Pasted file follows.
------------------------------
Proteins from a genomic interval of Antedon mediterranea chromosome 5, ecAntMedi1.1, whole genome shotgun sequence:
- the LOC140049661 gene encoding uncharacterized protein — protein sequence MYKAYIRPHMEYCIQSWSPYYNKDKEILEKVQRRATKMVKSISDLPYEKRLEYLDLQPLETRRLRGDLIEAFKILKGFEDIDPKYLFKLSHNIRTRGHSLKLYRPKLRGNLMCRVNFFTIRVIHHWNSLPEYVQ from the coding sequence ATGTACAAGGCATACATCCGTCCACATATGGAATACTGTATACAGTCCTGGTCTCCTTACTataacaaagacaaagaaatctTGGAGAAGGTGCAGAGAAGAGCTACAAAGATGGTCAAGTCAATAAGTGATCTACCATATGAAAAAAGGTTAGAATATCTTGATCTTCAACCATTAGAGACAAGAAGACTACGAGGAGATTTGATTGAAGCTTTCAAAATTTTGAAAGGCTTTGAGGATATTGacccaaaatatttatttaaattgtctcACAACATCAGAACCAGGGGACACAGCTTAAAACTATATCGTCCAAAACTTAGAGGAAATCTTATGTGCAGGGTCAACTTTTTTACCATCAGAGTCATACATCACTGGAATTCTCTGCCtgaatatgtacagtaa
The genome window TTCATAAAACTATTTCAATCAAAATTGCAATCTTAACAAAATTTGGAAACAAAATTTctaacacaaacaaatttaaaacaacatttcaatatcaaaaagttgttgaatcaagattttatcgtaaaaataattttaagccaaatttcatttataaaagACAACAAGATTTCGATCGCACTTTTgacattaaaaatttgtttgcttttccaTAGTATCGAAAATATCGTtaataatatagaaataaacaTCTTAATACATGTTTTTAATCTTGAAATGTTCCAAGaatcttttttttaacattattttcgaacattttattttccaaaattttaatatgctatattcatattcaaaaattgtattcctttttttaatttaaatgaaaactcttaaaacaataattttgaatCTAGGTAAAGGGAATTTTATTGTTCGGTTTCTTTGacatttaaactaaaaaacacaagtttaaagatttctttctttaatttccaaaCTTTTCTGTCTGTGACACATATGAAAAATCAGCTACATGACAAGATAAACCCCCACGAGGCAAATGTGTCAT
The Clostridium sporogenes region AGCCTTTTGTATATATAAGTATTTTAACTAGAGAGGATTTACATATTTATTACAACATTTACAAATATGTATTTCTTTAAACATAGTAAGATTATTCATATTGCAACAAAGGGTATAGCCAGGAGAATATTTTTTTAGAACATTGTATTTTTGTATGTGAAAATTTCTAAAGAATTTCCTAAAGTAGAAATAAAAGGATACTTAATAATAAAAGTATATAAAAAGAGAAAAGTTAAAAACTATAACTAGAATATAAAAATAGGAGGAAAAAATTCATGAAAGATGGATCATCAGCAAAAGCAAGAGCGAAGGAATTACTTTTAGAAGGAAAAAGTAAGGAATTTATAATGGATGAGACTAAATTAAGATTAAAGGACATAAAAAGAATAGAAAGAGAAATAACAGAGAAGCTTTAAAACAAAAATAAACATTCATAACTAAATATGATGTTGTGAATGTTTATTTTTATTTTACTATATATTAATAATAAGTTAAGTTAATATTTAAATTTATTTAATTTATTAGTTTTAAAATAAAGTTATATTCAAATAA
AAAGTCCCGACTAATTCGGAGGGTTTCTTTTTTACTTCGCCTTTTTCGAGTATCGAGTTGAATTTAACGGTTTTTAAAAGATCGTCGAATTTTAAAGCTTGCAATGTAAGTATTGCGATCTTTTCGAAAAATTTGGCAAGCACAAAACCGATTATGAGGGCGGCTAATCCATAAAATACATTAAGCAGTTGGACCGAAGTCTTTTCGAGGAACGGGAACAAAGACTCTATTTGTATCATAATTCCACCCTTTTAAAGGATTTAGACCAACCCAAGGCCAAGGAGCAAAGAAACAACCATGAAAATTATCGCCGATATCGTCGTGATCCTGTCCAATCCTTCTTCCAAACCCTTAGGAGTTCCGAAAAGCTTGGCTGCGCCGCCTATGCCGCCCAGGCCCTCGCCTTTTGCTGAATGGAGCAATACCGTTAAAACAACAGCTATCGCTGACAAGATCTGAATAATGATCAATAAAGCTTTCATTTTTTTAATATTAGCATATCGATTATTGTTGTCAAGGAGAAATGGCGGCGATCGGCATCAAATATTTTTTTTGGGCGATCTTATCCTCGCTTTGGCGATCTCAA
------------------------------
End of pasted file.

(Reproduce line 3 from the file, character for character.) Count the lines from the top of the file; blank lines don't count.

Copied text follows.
The genome window TTCATAAAACTATTTCAATCAAAATTGCAATCTTAACAAAATTTGGAAACAAAATTTctaacacaaacaaatttaaaacaacatttcaatatcaaaaagttgttgaatcaagattttatcgtaaaaataattttaagccaaatttcatttataaaagACAACAAGATTTCGATCGCACTTTTgacattaaaaatttgtttgcttttccaTAGTATCGAAAATATCGTtaataatatagaaataaacaTCTTAATACATGTTTTTAATCTTGAAATGTTCCAAGaatcttttttttaacattattttcgaacattttattttccaaaattttaatatgctatattcatattcaaaaattgtattcctttttttaatttaaatgaaaactcttaaaacaataattttgaatCTAGGTAAAGGGAATTTTATTGTTCGGTTTCTTTGacatttaaactaaaaaacacaagtttaaagatttctttctttaatttccaaaCTTTTCTGTCTGTGACACATATGAAAAATCAGCTACATGACAAGATAAACCCCCACGAGGCAAATGTGTCAT